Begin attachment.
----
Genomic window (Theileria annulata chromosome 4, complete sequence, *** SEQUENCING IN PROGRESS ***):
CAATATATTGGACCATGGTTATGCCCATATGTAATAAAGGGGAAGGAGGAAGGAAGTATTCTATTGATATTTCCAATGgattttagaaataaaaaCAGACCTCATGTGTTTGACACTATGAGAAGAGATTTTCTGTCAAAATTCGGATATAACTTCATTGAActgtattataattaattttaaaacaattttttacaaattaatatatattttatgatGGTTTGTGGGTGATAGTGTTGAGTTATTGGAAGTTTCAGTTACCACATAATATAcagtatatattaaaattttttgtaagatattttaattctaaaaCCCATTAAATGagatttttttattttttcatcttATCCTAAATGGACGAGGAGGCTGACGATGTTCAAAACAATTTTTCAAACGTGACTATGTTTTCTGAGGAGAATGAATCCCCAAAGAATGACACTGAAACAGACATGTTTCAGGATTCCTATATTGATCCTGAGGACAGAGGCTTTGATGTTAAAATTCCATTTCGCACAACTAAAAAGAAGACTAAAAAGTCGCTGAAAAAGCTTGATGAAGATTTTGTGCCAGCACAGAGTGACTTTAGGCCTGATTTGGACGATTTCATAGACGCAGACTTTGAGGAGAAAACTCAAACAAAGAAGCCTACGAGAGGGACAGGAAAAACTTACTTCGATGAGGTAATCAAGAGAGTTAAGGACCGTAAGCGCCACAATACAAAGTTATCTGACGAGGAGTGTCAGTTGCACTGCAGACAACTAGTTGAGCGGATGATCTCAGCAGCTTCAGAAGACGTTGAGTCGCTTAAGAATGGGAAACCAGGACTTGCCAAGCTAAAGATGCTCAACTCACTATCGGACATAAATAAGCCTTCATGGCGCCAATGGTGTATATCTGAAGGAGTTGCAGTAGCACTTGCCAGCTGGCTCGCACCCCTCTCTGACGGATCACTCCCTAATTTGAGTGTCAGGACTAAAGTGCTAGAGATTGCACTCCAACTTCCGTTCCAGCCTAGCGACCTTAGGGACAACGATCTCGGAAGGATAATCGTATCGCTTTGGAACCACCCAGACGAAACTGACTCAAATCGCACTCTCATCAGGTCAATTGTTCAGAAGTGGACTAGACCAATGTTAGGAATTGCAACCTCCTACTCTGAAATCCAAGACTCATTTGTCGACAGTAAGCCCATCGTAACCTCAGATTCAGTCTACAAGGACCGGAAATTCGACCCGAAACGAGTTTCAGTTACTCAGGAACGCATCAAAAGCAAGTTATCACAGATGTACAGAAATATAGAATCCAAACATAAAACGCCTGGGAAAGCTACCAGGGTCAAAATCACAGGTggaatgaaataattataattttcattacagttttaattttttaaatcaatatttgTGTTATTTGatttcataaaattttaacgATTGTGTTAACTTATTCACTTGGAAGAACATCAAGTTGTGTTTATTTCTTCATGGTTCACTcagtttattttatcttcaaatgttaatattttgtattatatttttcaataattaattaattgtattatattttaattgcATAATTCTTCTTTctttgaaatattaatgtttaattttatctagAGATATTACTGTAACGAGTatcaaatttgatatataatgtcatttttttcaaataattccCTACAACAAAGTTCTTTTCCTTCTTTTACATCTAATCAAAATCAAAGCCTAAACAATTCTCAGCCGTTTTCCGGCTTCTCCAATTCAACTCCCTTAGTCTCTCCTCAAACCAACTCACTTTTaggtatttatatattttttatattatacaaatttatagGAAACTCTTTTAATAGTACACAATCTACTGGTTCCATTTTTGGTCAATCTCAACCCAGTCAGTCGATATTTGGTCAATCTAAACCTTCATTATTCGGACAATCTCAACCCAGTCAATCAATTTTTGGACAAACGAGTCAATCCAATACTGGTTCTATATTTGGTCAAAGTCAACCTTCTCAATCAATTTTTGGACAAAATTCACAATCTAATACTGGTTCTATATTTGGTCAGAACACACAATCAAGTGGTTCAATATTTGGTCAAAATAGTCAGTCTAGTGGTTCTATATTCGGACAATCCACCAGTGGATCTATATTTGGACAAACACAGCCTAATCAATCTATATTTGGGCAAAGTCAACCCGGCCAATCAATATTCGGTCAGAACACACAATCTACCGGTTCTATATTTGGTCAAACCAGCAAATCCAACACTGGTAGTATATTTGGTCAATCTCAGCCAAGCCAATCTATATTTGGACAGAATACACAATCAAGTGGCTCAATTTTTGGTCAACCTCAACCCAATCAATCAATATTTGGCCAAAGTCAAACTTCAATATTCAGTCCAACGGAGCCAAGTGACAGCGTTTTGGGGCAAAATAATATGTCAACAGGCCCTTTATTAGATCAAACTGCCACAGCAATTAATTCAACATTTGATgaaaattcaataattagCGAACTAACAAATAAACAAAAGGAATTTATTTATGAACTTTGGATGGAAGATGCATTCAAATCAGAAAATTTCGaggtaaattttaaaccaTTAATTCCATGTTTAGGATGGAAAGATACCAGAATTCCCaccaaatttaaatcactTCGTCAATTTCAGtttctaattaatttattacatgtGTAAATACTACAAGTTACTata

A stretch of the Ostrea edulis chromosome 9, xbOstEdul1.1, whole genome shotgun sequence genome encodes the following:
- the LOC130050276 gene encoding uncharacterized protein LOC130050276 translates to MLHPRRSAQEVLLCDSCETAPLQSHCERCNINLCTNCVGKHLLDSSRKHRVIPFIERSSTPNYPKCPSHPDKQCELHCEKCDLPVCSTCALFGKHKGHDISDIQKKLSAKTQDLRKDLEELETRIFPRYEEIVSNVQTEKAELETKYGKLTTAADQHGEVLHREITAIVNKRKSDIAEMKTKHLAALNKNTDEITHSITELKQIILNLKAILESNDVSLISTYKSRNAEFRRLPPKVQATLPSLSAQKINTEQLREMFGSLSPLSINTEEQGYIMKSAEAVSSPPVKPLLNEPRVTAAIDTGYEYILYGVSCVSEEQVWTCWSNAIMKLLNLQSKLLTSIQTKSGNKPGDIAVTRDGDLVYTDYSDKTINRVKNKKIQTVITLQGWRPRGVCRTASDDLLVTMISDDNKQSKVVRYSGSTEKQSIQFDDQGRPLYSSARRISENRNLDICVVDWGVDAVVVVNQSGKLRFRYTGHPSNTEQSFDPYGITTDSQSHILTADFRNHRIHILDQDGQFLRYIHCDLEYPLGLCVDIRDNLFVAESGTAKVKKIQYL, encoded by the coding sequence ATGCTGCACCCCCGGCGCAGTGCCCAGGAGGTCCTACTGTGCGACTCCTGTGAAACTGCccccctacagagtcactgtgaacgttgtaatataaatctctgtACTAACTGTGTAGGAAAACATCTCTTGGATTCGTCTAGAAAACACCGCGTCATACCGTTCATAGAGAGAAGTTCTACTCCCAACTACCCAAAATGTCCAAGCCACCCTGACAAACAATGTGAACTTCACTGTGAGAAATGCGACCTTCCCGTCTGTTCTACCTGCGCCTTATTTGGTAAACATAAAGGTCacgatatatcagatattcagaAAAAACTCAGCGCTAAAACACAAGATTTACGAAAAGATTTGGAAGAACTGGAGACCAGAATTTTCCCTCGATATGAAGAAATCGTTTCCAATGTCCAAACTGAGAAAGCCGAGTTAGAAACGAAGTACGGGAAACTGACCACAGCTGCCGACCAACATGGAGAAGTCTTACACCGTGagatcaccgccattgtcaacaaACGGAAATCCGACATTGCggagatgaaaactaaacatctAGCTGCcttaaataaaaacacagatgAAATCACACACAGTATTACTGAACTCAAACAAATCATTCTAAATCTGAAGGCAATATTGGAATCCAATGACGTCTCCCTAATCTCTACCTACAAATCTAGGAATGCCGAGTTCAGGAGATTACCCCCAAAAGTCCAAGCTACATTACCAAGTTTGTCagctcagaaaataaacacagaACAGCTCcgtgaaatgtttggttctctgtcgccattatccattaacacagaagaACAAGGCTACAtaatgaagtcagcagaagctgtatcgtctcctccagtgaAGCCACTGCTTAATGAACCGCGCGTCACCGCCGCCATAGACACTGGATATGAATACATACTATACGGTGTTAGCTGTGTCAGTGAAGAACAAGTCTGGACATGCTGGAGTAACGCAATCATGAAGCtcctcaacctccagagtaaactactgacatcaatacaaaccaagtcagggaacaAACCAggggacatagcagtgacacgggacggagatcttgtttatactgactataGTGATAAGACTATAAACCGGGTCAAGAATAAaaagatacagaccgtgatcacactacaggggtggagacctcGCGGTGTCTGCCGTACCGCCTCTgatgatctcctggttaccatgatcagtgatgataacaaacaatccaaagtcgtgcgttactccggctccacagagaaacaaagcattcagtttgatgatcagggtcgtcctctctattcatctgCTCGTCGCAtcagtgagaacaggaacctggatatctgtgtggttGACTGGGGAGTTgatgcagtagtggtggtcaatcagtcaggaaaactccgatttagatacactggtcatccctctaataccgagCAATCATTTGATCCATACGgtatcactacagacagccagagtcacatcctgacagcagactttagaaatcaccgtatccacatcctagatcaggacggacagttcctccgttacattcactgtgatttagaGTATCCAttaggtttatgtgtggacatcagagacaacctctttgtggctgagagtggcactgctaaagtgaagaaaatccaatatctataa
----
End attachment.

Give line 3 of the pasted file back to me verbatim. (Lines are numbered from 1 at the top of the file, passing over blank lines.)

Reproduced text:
A stretch of the Ostrea edulis chromosome 9, xbOstEdul1.1, whole genome shotgun sequence genome encodes the following: